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The Boston Opera House Site

Almost no site in the United States has a longer theatrical history, and none has a more complicated history, than the Boston block bounded on the north by West Street, on the east by Washington Street, on the south by Avery Street, and on the west by Mason Street. In the 18th century, two taverns on the west side of Washington Street stood side by side, the Lamb Tavern adjoining the south side of the Lion Tavern. By 1835, the Lion Tavern was gone, and its site became the first within the block to be used for theatrical purposes. (The Lamb Tavern, then kept by Laban Adams, was replaced by a hotel, the Adams House, by the end of the 1850’s).

The orchestra or pit of the Lion Theatre was a ring for equestrian performances extending under three shallow tiers of boxes. During the summer of 1836 the wooden front building was replaced by a brick building with first-floor stores, its upper rooms later absorbed in the Adams house. The Lion Theatre was refitted as the Mechanics Institute, a lecture and concert hall in 1839 and was used by the Reverend Theodore Parker’s congregation for a time. In December 1839 the theatre was renamed the Melodeon. Thereafter it continued under various name changes, Melodeon Varieties when Lola Montez appeared there in 1857, New Melodeon in 1859, Melodeon again in 1860, and Gaiety Theatre in 1878. In 1881, the Gaiety Theatre was completely gutted. The walls were built much higher and reroofed, and a new theatre, the Bijou, was constructed within the enlarged space.

The Bijou Theatre, said to have been the first theatre in America lighted by electricity, opened on December 11, 1882, with Gilbert and Sullivan’s “Iolanthe”. By the 1885-1886 season, Keith and Albee had leased the Bijou, and by 1892 they owned the theatre and the stores and portion of the Adams House in front of it. After moving pictures became popular, the Bijou was altered into a movie house called the Bijou Dream. The most memorable feature of the Bijou Dream was the staircase of heavy glass under which flowed an illuminated waterfall. That stairway flanked an escalator with another stairway at its left. In its last days, the theatre was renamed the Intown. Four of its exits led into adjacent theatres, a hazardous arrangement. After the tragic Coconut Grove nightclub fire in Boston, the Intown, a fire marshal’s nightmare, was ordered closed. Eventually it was razed to its orchestra floor, which became the roof of the stores below, enlarged by the removal of the stairs and escalator.

The next site within the block to have a theatre built upon it adjoins the north line of the Lion-Melodeon-Gaiety-Bijou-Intown site and is the site of the present Boston Opera House. The first theatrical occupant of that site was the (third) Boston Theatre. The first Boston Theatre had been erected on an altogether different site at the corner of Federal and Franklin streets from plans by Charles Bulfinch. (By 1793, the orthodox Calvinists, who regarded theatre as “the anteroom of Hell”, could no longer muster enough votes to prevent the repeal of the old Puritan law that had until then kept theatres out of Boston.) The first Boston Theatre opened on February 3, 1794 and burned in 1798. The second Boston Theatre, also by Bulfinch, was built in that same year and, after alterations and additions, burned in 1852. It was then that a company was formed to provide a Boston Theatre on the Washington Street site.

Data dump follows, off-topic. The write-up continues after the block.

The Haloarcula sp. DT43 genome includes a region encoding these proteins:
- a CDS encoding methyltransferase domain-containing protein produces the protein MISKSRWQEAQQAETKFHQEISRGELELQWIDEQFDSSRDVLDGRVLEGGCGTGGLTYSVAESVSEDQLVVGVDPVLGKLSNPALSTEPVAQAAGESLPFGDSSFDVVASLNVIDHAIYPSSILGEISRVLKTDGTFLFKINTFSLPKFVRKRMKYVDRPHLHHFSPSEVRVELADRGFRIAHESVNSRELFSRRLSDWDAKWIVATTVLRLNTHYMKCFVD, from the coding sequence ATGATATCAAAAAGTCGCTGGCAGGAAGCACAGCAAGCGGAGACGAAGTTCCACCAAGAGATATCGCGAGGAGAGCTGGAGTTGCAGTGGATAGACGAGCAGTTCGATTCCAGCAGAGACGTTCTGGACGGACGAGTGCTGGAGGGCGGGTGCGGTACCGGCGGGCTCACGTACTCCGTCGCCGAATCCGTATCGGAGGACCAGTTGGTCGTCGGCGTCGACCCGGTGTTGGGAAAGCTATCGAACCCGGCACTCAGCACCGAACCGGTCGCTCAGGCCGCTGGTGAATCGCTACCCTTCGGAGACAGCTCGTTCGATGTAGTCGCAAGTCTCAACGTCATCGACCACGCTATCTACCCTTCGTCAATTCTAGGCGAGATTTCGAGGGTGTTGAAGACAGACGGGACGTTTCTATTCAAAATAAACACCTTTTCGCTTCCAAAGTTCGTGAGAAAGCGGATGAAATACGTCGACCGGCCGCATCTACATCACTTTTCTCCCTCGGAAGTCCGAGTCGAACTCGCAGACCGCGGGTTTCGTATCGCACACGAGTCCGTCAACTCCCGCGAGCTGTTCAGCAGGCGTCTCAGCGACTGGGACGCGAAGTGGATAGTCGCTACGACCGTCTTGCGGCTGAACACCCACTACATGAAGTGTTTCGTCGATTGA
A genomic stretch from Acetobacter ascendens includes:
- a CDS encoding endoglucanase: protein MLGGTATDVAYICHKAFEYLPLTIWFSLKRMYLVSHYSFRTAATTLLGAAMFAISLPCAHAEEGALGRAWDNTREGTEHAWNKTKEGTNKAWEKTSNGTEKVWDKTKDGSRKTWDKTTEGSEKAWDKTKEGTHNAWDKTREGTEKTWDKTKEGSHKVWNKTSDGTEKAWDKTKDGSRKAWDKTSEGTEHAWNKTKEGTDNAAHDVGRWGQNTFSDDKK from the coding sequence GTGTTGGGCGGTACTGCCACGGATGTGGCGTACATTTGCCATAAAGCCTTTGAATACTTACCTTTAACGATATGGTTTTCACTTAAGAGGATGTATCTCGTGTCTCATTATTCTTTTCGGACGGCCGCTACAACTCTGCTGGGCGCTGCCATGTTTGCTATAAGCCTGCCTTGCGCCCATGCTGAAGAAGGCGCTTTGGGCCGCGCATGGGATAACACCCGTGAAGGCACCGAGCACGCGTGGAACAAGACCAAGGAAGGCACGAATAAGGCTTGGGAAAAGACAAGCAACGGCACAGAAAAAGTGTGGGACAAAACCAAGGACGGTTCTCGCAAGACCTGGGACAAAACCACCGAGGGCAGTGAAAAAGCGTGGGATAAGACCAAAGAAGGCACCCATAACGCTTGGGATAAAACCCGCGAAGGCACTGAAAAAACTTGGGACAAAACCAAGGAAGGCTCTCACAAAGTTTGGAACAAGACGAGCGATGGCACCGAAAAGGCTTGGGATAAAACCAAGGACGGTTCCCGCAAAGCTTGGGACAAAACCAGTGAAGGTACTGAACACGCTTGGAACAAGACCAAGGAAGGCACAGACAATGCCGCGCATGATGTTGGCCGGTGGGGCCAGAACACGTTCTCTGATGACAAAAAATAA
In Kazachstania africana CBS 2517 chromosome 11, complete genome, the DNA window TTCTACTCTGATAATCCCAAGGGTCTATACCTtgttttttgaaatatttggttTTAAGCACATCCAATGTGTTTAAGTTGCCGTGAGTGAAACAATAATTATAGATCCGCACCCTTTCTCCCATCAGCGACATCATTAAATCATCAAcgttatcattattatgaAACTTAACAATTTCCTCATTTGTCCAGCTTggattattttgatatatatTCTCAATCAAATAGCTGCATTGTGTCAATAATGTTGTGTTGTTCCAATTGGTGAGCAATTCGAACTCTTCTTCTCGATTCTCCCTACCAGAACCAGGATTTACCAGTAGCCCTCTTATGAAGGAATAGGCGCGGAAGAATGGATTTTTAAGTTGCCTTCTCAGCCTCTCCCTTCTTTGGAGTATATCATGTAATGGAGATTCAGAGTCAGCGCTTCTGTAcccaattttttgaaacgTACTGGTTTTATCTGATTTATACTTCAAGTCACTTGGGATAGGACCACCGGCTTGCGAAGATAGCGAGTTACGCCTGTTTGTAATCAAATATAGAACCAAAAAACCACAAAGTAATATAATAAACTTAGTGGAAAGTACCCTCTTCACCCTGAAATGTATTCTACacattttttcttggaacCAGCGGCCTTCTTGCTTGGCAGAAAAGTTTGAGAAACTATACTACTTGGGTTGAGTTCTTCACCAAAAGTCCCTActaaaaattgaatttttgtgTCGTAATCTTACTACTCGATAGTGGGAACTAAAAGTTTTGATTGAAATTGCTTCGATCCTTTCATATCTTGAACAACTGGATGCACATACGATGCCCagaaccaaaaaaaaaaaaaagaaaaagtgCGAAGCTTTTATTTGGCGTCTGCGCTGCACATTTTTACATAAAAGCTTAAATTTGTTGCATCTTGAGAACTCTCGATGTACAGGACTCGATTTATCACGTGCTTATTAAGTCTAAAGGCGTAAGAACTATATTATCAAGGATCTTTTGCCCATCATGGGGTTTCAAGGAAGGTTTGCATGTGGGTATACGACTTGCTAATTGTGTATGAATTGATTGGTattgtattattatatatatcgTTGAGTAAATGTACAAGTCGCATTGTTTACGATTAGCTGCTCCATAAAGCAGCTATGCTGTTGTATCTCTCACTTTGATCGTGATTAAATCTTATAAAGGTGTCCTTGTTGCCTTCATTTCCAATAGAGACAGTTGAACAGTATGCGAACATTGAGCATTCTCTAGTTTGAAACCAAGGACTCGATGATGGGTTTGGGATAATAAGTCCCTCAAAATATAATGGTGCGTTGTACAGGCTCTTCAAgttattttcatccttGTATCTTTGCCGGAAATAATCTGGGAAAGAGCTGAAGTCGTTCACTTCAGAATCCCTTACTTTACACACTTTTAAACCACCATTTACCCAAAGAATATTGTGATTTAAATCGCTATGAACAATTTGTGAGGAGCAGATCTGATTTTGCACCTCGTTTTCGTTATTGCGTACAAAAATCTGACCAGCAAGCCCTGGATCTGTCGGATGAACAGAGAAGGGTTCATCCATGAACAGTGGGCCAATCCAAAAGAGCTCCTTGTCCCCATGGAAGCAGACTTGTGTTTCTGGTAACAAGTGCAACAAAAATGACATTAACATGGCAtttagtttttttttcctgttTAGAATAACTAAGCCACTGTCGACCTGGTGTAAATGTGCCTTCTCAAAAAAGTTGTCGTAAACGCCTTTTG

Then the third Boston Theatre opened on September 11, 1854, it was the largest in the United States, having a capacity of 2,972.

The original Boston Theatre Company incorporated in 1852 foundered in the financial storms of 1858, and a new corporation, which promptly relinquished oiwnership of the Melodeon Theatre, was formed. The name of the Boston Theatre was changed to Boston Academy of Music during the 1859-60 season, but by 1862 the original name had been restored. On October 18, 1860, the theatre hosted one of the greatest social events in Boston History, the ball given in honor of Queen Victoria’s eldest sons, H.R.H. Albert Edward, Prince of Wales, later H.R.H. King Edward VII. As the 18-year-old Preince was traveling “incognito”

This information was excerpted in part from The Library of Congress, Historic American Building Survey – H.A.B.S. No. MA-1078, B.F. Keith Memorial Theatre, Boston, Massachusetts. A link to these Library of Congress American Memory web resources is http://memory.loc.gov/cgi-bin/query

For those interested in further information on the history of the Boston Opera House and of theatre in Boston, we recommend you visit www.historictheatres.org and search for the link to Back Issues of their fine publication “Marquee - The Journal of The Theatre Historical Society of America”. The Special Issue featuring the Historic American Buildings Survey of the Keith Memorial Theatre/Boston Opera House and featuring beautiful illustrative photographs is Volume 15, Number 2 published in the second quarter of 1983. A history of The Three Boston Theatres was featured in Volume 32, Number 1 published in the first quarter of 2000. Reprints are available and can be ordered through their website.